WE PETITION THE OBAMA ADMINISTRATION TO:
Urge Congress to advance federal legislation banning the sale of assault rifles & high capacity magazines.
The goal of this petition is to make illegal the sale of assault rifles and high capacity magazines. While not an indictment of the 2nd Amendment, we feel the time has come to address the ambiguous language allowing citizens the right to bear arms. There can be no practical reason for non-military personnel to own these sorts of armaments.
Created: Dec 15, 2012
SIGNATURES NEEDED: 25,000
DEADLINE: JANUARY 14, 2013
NRA calls for armed police officer in every school
12/21/12 By By PHILIP ELLIOTT | Associated Press
WASHINGTON (AP) — The nation’s largest gun-rights lobby is calling for armed police officers to be posted in every American school to stop the next killer “waiting in the wings.”
The National Rifle Association broke its silence Friday on last week’s shooting rampage at a Connecticut elementary school that left 26 children and staff dead.
The group’s top lobbyist, Wayne LaPierre, said at a Washington news conference that, quote, “The only thing that stops a bad guy with a gun is a good guy with a gun.”
A Message from President Obama about Your Petition on Reducing Gun Violence
Bruce Reed December 21, 2012 06:00 AM EST
Ed. Note: Today, the White House responded to a number of petitions on We the People asking the Administration to take action to reduce gun violence in our country. The response is below and can be viewed on We the People here.
In the days since the tragedy in Newtown, Americans from all over the country have called for action to deter mass shootings and reduce gun violence. Hundreds of thousands of you have signed petitions on We the People.
I’m writing you today to thank you for speaking up, to update you on an important development, and to encourage you to continue engaging with the White House on this critical issue.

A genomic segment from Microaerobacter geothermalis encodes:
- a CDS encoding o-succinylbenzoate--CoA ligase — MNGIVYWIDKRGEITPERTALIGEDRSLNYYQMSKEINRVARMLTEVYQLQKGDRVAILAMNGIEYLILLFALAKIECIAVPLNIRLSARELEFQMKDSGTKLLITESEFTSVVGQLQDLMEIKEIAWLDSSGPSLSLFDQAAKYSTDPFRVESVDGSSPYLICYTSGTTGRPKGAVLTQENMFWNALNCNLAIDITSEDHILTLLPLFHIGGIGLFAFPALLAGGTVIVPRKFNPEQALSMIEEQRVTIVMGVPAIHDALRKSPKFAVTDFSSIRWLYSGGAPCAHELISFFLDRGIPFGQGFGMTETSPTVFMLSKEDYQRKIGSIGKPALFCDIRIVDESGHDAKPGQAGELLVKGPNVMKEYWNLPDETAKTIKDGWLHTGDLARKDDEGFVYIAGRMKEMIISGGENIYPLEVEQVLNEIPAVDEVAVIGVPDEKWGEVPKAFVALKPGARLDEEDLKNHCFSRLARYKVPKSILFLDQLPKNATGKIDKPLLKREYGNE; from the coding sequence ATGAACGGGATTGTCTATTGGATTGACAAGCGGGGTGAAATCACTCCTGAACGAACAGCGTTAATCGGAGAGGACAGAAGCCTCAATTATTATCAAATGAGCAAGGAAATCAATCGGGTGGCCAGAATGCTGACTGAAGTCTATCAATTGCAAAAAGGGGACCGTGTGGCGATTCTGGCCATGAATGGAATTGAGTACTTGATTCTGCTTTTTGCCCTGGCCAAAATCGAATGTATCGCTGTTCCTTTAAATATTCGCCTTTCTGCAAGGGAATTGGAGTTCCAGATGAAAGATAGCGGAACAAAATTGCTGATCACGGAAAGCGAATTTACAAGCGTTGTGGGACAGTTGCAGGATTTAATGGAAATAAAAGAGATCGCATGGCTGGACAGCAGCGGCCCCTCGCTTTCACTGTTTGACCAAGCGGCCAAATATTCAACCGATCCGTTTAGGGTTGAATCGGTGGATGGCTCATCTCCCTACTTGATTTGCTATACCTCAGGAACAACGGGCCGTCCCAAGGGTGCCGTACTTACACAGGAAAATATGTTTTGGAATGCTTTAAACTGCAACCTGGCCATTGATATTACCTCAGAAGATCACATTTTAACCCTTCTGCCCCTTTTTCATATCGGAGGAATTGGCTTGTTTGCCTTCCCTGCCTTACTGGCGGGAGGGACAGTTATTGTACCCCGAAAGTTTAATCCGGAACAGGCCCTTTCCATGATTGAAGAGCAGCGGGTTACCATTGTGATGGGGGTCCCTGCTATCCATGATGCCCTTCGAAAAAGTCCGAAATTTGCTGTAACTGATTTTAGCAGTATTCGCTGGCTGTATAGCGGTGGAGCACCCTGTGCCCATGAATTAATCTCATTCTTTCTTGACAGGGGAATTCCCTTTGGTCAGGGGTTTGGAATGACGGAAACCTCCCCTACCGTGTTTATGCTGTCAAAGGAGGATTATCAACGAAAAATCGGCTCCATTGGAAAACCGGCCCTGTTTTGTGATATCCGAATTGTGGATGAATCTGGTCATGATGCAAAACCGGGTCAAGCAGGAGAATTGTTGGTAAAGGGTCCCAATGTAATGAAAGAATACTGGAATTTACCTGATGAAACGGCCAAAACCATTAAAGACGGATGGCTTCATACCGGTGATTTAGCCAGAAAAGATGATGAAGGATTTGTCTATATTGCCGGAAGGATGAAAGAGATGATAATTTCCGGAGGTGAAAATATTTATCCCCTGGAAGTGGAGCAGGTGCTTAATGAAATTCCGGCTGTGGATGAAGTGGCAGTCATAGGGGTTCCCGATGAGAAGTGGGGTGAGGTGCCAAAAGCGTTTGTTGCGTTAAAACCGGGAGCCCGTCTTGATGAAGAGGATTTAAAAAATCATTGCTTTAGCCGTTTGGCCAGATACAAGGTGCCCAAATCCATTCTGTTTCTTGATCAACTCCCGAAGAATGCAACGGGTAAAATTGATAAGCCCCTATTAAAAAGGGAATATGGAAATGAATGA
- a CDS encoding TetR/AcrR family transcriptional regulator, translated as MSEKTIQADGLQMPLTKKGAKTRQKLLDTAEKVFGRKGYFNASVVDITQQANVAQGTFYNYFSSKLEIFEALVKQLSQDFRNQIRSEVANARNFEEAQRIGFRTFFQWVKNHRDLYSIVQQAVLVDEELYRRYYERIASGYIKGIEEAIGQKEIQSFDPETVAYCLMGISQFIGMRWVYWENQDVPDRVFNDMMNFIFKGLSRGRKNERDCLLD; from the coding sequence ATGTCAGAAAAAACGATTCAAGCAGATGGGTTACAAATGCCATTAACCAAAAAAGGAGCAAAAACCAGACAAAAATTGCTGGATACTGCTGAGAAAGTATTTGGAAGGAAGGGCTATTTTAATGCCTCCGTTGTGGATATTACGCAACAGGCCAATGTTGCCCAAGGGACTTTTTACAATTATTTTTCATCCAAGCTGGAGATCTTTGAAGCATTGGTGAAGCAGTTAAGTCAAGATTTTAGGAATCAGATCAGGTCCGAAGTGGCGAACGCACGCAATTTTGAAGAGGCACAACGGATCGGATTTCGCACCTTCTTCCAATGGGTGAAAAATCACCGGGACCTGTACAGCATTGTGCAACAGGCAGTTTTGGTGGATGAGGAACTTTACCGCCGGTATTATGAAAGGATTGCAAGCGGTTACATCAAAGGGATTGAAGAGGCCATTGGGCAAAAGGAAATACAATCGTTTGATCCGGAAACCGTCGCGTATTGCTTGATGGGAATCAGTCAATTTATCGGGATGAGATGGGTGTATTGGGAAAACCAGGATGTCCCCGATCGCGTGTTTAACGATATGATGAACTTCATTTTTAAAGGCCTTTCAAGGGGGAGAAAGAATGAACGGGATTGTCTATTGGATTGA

First, you should know that President Obama is paying close to attention to the public response to this tragedy. In fact, he sat down to record a message specifically for those of you who have joined the conversation using We the People. Watch it now:
On Wednesday, the President outlined a series of first steps we can take to begin the work of ending this cycle of violence. This is what he said:
We know this is a complex issue that stirs deeply held passions and political divides. And as I said on Sunday night, there’s no law or set of laws that can prevent every senseless act of violence in our society. We’re going to need to work on making access to mental health care at least as easy as access to a gun. We’re going to need to look more closely at a culture that all too often glorifies guns and violence. And any actions we must take must begin inside the home and inside our hearts.
But the fact that this problem is complex can no longer be an excuse for doing nothing. The fact that we can’t prevent every act of violence doesn’t mean we can’t steadily reduce the violence, and prevent the very worst violence.
Vice President Biden has been asked to work with members of the Administration, Congress, and the general public to come up with a set of concrete policy proposals by next month — proposals the President intends to push swiftly. The President asked the Vice President to lead this effort in part because he wrote and passed the 1994 Crime Bill that helped law enforcement bring down the rate of violent crime in America. That bill included the assault weapons ban, which expired in 2004.
As the Vice President’s Chief of Staff, I’m going to do everything I can to ensure we run a process that includes perspectives from all sides of the issue, which is why I wanted to respond to your petition myself. Two decades ago, as domestic policy adviser in the Clinton White House, I first worked with Joe Biden as he fought to enact the Crime Bill, the assault weapons ban, and the Brady Bill. I will never forget what a key role the voices of concerned citizens like you played in that vital process.
The President called on Congress to pass important legislation “banning the sale of military-style assault weapons,” “banning the sale of high-capacity ammunition clips,” and “requiring background checks before all gun purchases, so that criminals can’t take advantage of legal loopholes to buy a gun from somebody who won’t take the responsibility of doing a background check at all.”